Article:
Facebook 'could affect the brain in similar way to cocaine', study finds

'Technology-related 'addictions' share some neural features with substance and gambling addictions'

Facebook can have similar effects on the brain to cocaine addiction, a study has found. 

A total of 20 undergraduates were asked to fill in a questionnaire that assessed ‘addiction-like’ symptoms relating to Facebook, such as anxiety, withdrawal and conflict relating to the website. 

Students were then shown a series of images, and asked to press, or not press, a button. Researchers used brain imaging to monitor their brain activity while they did this.

Students who pushed the button in response to Facebook-related images such as the Facebook logo were the same ones who scored highly in the addiction-like symptoms test, according to the study published in Psychological Reports: Disability and Trauma.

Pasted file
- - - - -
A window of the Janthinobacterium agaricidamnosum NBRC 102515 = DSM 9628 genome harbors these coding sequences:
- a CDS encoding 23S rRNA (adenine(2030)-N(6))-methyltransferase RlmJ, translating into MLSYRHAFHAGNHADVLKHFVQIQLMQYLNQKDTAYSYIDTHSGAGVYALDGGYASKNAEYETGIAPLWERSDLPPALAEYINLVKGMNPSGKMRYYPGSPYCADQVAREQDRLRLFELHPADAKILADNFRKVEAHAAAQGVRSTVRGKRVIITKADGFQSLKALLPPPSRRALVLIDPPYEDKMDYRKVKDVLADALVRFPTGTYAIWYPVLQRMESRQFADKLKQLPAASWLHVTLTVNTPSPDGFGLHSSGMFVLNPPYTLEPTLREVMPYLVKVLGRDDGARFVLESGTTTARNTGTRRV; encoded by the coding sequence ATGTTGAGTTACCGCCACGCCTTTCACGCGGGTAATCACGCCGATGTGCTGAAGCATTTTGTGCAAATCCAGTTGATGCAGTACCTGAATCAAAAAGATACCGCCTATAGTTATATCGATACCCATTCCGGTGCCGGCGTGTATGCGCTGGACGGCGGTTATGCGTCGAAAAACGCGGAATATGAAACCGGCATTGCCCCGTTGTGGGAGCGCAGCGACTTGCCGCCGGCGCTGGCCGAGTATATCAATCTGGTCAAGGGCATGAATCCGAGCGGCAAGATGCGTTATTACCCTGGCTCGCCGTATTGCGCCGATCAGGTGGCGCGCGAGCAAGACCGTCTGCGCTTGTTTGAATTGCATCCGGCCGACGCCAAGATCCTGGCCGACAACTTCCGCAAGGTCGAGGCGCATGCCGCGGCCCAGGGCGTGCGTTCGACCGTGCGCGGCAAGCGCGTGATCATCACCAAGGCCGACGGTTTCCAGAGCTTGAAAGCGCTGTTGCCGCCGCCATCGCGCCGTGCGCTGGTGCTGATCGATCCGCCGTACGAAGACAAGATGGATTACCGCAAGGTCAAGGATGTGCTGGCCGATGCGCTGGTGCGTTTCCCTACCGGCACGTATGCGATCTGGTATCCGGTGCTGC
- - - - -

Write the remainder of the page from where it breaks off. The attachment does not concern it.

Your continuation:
The study states that "technology-related 'addictions' share some neural features with substance and gambling addictions".

Brain imaging revealed that images relating to Facebook activated the amygdala and striatum – the brain regions involved in compulsive behaviour.  These brain patterns were similar to those in people addicted to cocaine. 

Researches at Norway's Bergen University have developed the ‘Bergen Facebook Addiction Scale’, which asks those being tested to respond to statements such as “You use Facebook in order to forget about personal problems” and “You become restless or troubled if you are prohibited from using Facebook.”

Those who respond to at least four of the six statements on the test may have a Facebook addiction, according to test developer Dr Cecile Andraessen.

As many as 71 per cent of internet users have a Facebook account, and 70 per cent view the site every day -with just under half going on several times a day. 

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